Artistic Opportunity on Block 70


(Photo by Jermy Thomas | The Daily Utah Chronicle)

By Abigail Raasch, Arts Writer

Since this article has been published, the Block 70 project has been postponed. The Public Art Program is currently considering a new timeline to bring back the program in 2020.

Artists in Salt Lake City are blessed with the amount of support and opportunity created by the local art community. There are festivals, shows and other events which continuously show support for the culture the community greatly appreciates. Block 70 is the latest artistic project, calling out for all visual artists to submit work.

The Salt Lake City Arts Council’s Public Art Program, headed by Kat Nix, is currently working in collaboration with the Redevelopment Agency of Salt Lake City and the George S. and Dolores Doré Eccles Theater to provide a public art display on Block 70, also known as Regent Street. This call is for local artists to submit a piece of art which will be displayed in the windows of the Eccles Theater on the Regent Street side in downtown Salt Lake City. There are 18 panels to be filled, each approximately 74 feet long and about eight feet tall.

Individual artists or artist led teams can submit their site-specific work proposals — the main stipulation being that it has to be capable of transforming into a vinyl piece for the sake of the windows. “It is up to the artist on how they respond to the space,” Nix said. Two proposals will be chosen to elevate the urban environment of Regent Street. These pieces will most likely have to be produced or reproduced digitally, meaning artists who focus on digital graphics may have a bit of an advantage. 

Building at Block 70, Downtown Salt Lake City. Captured on Saturday, October 12th, 2019. (Photo by Jermy Thomas | The Daily Utah Chronicle)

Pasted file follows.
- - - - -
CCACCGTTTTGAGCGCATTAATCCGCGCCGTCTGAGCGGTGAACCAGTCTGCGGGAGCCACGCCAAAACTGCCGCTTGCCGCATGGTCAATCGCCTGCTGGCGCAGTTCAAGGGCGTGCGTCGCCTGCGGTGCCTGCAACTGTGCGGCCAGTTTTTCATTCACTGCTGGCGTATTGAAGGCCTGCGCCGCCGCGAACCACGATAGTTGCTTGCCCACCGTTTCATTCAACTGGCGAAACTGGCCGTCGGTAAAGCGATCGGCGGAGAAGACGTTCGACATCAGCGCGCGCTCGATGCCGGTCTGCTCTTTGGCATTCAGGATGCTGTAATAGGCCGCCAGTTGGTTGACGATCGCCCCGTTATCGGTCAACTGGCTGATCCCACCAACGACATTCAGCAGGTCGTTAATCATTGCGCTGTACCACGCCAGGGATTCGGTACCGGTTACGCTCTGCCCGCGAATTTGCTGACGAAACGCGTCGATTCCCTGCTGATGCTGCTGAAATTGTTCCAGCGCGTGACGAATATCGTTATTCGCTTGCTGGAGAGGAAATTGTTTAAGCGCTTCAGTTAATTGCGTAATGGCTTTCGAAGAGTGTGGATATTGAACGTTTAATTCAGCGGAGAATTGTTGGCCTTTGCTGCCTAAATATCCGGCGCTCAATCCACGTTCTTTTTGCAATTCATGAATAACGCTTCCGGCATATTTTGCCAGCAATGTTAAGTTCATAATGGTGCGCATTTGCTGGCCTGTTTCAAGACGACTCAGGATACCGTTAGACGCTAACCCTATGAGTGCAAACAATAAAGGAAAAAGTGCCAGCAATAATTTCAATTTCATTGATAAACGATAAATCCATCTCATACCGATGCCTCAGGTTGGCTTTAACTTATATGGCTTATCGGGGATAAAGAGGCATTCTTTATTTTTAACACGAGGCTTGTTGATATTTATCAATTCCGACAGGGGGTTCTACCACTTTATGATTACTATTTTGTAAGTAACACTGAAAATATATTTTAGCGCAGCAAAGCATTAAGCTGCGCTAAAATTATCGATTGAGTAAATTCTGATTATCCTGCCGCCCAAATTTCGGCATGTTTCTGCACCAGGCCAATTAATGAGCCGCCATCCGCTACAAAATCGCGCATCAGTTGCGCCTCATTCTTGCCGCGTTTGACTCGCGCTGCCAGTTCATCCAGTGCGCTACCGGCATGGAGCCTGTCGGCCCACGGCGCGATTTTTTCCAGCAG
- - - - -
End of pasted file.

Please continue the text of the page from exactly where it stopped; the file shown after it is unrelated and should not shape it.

“In the reconstruction of Regent Street, there were funds set aside to activate Block 70,” Nix said. The Arts Council decided that this would provide the perfect opportunity to display this temporary public art — especially since such projects are rare in Salt Lake City. Regent Street has become a center for the arts and a cultural hub since the remodel. This project will help amplify the artistic atmosphere of the area. 

Not only did the Arts Council choose this endeavor due to the funds available, but they also saw the opportunity to, as Nix said, “Support artists at all stages of their career.” The opportunity for an artist to have a fabricator and support system already in place for a piece of work is rare and wonderful. Additionally, translating a vision into an installed, site-specific piece provides a challenge for any artist and encourages them to take advantage of the fabricator available.“It gives the artist the chance to learn how to lean on other people,” Nix said. This acts as a large learning curve for an artist, and it can jumpstart that transition from being an emerging artist to working in the public eye. 

The two proposals will both show for six month increments. The first will be on display starting in March 2020, and the second one will take its place in October 2020. “I am super grateful to have partnerships with local art organizations,” Nix said. These organizations, like the Public Art Program, the Eccles Theater and the Redevelopment Agency, enable our local artists and supporting their future careers. 


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